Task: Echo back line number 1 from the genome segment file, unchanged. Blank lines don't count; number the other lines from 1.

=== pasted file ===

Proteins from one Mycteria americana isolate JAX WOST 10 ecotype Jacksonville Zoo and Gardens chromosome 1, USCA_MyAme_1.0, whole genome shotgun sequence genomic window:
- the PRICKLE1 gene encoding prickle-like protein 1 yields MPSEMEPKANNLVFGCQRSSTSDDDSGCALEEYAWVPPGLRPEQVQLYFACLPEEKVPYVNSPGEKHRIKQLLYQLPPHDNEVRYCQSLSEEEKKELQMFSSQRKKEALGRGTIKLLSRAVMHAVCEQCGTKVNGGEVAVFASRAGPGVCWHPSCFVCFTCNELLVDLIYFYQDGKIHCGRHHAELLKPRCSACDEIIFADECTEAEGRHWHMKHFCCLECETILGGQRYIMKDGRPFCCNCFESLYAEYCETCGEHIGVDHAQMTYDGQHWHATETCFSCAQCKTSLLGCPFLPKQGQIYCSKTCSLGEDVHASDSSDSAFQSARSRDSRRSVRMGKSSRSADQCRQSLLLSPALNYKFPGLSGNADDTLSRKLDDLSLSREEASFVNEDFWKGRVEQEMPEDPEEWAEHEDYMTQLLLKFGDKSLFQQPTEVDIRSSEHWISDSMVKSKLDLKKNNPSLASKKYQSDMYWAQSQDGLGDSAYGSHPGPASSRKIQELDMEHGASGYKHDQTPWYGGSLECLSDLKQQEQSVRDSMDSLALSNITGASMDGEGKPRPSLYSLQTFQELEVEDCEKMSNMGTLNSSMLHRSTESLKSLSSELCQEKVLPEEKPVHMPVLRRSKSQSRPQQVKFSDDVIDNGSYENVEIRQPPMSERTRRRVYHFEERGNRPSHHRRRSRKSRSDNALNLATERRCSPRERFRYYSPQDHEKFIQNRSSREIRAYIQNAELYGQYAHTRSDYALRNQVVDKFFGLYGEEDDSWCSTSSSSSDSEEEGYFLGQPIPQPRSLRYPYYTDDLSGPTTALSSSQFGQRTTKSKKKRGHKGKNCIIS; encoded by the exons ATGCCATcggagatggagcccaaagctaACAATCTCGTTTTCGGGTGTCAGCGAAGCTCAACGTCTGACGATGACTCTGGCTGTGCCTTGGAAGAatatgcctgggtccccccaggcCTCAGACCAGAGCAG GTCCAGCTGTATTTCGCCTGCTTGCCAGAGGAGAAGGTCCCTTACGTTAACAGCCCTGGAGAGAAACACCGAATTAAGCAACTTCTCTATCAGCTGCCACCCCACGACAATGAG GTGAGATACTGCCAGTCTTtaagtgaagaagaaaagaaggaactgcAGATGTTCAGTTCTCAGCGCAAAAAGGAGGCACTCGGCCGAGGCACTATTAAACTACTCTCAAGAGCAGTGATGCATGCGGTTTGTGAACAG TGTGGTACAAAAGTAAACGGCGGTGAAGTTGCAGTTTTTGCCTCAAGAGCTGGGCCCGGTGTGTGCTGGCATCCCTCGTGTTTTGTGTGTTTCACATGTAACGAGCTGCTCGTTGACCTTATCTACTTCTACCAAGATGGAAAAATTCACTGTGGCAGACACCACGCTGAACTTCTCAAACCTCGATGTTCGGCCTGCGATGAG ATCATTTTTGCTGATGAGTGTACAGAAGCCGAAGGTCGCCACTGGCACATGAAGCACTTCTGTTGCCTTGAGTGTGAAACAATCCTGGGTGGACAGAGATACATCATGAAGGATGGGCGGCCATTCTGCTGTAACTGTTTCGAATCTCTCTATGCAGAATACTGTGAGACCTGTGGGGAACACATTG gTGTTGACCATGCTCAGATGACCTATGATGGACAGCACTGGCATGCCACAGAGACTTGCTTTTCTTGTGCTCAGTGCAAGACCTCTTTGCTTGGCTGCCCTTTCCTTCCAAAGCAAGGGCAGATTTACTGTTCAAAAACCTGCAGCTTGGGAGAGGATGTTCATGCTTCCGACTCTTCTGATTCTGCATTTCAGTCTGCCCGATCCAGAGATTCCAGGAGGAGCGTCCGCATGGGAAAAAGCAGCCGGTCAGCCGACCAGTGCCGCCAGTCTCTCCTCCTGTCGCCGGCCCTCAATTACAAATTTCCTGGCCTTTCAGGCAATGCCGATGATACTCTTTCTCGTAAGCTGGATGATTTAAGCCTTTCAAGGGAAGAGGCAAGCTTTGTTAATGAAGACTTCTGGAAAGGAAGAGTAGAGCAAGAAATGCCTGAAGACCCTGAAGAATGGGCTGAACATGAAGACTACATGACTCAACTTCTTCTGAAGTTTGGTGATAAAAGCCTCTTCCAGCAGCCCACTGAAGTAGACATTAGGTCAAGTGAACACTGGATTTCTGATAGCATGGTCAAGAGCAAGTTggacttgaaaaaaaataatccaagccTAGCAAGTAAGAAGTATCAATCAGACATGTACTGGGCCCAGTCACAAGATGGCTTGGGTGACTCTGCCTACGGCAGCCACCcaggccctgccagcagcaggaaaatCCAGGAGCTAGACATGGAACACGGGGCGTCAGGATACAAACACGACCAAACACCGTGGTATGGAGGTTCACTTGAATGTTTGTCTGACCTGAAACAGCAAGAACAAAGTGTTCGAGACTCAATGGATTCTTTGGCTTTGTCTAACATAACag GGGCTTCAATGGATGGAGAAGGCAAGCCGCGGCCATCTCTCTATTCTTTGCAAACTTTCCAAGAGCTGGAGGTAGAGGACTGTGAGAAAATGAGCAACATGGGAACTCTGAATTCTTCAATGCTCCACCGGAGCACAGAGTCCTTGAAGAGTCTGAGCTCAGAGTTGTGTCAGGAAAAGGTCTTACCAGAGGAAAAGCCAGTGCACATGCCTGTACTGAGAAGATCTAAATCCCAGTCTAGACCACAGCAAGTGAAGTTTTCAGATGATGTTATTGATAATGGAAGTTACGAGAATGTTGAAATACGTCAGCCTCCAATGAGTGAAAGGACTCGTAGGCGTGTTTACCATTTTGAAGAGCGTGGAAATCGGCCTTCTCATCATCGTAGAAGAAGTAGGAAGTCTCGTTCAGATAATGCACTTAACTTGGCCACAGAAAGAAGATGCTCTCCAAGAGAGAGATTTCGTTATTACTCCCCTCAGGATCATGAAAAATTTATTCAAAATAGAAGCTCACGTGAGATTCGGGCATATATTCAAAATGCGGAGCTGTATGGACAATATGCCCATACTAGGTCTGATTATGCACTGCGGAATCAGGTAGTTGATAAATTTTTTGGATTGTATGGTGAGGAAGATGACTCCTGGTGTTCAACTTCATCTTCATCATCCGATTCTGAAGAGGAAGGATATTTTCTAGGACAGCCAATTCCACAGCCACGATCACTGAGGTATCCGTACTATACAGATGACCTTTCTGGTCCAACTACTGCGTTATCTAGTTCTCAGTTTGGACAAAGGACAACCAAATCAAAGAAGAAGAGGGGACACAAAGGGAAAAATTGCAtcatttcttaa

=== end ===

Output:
Proteins from one Mycteria americana isolate JAX WOST 10 ecotype Jacksonville Zoo and Gardens chromosome 1, USCA_MyAme_1.0, whole genome shotgun sequence genomic window: